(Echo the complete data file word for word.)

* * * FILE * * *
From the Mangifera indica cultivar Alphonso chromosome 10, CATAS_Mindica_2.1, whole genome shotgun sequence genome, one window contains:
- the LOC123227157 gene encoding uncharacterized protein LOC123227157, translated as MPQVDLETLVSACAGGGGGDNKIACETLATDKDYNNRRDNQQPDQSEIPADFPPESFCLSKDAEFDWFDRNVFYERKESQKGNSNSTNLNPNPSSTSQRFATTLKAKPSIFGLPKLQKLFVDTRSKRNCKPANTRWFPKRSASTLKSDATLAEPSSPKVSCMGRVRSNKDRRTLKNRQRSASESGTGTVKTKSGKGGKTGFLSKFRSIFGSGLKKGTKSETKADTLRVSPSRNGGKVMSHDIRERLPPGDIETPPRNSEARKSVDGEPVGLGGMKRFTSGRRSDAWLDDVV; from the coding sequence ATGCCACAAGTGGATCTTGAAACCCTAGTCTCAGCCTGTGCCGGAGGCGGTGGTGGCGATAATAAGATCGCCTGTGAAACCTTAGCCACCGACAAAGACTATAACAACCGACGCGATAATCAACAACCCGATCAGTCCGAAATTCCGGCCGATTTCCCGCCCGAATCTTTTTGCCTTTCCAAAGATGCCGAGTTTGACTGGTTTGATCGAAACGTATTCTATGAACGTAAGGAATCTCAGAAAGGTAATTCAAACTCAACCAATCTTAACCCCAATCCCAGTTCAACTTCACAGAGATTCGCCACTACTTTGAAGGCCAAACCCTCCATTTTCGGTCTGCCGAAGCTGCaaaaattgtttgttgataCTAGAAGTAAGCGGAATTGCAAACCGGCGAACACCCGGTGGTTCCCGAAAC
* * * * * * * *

From the Mangifera indica cultivar Alphonso chromosome 10, CATAS_Mindica_2.1, whole genome shotgun sequence genome, one window contains:
- the LOC123227157 gene encoding uncharacterized protein LOC123227157, translated as MPQVDLETLVSACAGGGGGDNKIACETLATDKDYNNRRDNQQPDQSEIPADFPPESFCLSKDAEFDWFDRNVFYERKESQKGNSNSTNLNPNPSSTSQRFATTLKAKPSIFGLPKLQKLFVDTRSKRNCKPANTRWFPKRSASTLKSDATLAEPSSPKVSCMGRVRSNKDRRTLKNRQRSASESGTGTVKTKSGKGGKTGFLSKFRSIFGSGLKKGTKSETKADTLRVSPSRNGGKVMSHDIRERLPPGDIETPPRNSEARKSVDGEPVGLGGMKRFTSGRRSDAWLDDVV; from the coding sequence ATGCCACAAGTGGATCTTGAAACCCTAGTCTCAGCCTGTGCCGGAGGCGGTGGTGGCGATAATAAGATCGCCTGTGAAACCTTAGCCACCGACAAAGACTATAACAACCGACGCGATAATCAACAACCCGATCAGTCCGAAATTCCGGCCGATTTCCCGCCCGAATCTTTTTGCCTTTCCAAAGATGCCGAGTTTGACTGGTTTGATCGAAACGTATTCTATGAACGTAAGGAATCTCAGAAAGGTAATTCAAACTCAACCAATCTTAACCCCAATCCCAGTTCAACTTCACAGAGATTCGCCACTACTTTGAAGGCCAAACCCTCCATTTTCGGTCTGCCGAAGCTGCaaaaattgtttgttgataCTAGAAGTAAGCGGAATTGCAAACCGGCGAACACCCGGTGGTTCCCGAAAC